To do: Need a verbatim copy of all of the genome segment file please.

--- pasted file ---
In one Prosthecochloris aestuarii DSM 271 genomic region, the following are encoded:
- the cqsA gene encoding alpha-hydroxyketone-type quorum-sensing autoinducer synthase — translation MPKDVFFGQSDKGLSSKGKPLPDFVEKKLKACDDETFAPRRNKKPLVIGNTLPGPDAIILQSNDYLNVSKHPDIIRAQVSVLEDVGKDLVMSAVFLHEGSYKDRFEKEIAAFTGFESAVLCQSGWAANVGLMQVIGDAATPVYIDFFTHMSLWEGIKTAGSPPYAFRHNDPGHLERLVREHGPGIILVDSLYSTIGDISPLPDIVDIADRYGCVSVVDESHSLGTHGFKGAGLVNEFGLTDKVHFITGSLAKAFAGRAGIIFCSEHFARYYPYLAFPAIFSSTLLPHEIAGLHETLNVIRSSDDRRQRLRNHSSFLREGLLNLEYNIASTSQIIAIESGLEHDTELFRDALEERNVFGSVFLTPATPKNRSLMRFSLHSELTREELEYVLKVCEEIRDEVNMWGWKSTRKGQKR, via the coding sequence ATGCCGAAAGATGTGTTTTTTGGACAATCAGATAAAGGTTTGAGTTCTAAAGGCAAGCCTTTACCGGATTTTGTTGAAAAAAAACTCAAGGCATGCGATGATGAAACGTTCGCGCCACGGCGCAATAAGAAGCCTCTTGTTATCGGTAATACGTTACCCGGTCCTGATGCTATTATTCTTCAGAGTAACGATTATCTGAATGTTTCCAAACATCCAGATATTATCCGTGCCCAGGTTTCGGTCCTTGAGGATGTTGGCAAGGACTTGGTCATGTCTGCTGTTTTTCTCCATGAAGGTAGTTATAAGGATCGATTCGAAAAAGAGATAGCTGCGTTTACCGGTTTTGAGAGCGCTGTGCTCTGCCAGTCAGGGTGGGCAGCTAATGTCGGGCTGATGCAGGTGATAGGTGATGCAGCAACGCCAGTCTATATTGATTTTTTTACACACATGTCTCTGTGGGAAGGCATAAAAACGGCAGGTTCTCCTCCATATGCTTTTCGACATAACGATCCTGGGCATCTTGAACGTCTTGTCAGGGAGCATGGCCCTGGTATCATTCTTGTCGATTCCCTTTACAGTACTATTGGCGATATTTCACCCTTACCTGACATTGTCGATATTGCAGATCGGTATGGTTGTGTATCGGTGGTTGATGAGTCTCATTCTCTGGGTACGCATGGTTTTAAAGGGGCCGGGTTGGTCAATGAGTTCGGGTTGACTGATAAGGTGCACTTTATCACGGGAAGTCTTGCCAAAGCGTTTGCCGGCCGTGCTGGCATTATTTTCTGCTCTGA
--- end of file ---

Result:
In one Prosthecochloris aestuarii DSM 271 genomic region, the following are encoded:
- the cqsA gene encoding alpha-hydroxyketone-type quorum-sensing autoinducer synthase — translation MPKDVFFGQSDKGLSSKGKPLPDFVEKKLKACDDETFAPRRNKKPLVIGNTLPGPDAIILQSNDYLNVSKHPDIIRAQVSVLEDVGKDLVMSAVFLHEGSYKDRFEKEIAAFTGFESAVLCQSGWAANVGLMQVIGDAATPVYIDFFTHMSLWEGIKTAGSPPYAFRHNDPGHLERLVREHGPGIILVDSLYSTIGDISPLPDIVDIADRYGCVSVVDESHSLGTHGFKGAGLVNEFGLTDKVHFITGSLAKAFAGRAGIIFCSEHFARYYPYLAFPAIFSSTLLPHEIAGLHETLNVIRSSDDRRQRLRNHSSFLREGLLNLEYNIASTSQIIAIESGLEHDTELFRDALEERNVFGSVFLTPATPKNRSLMRFSLHSELTREELEYVLKVCEEIRDEVNMWGWKSTRKGQKR, via the coding sequence ATGCCGAAAGATGTGTTTTTTGGACAATCAGATAAAGGTTTGAGTTCTAAAGGCAAGCCTTTACCGGATTTTGTTGAAAAAAAACTCAAGGCATGCGATGATGAAACGTTCGCGCCACGGCGCAATAAGAAGCCTCTTGTTATCGGTAATACGTTACCCGGTCCTGATGCTATTATTCTTCAGAGTAACGATTATCTGAATGTTTCCAAACATCCAGATATTATCCGTGCCCAGGTTTCGGTCCTTGAGGATGTTGGCAAGGACTTGGTCATGTCTGCTGTTTTTCTCCATGAAGGTAGTTATAAGGATCGATTCGAAAAAGAGATAGCTGCGTTTACCGGTTTTGAGAGCGCTGTGCTCTGCCAGTCAGGGTGGGCAGCTAATGTCGGGCTGATGCAGGTGATAGGTGATGCAGCAACGCCAGTCTATATTGATTTTTTTACACACATGTCTCTGTGGGAAGGCATAAAAACGGCAGGTTCTCCTCCATATGCTTTTCGACATAACGATCCTGGGCATCTTGAACGTCTTGTCAGGGAGCATGGCCCTGGTATCATTCTTGTCGATTCCCTTTACAGTACTATTGGCGATATTTCACCCTTACCTGACATTGTCGATATTGCAGATCGGTATGGTTGTGTATCGGTGGTTGATGAGTCTCATTCTCTGGGTACGCATGGTTTTAAAGGGGCCGGGTTGGTCAATGAGTTCGGGTTGACTGATAAGGTGCACTTTATCACGGGAAGTCTTGCCAAAGCGTTTGCCGGCCGTGCTGGCATTATTTTCTGCTCTGA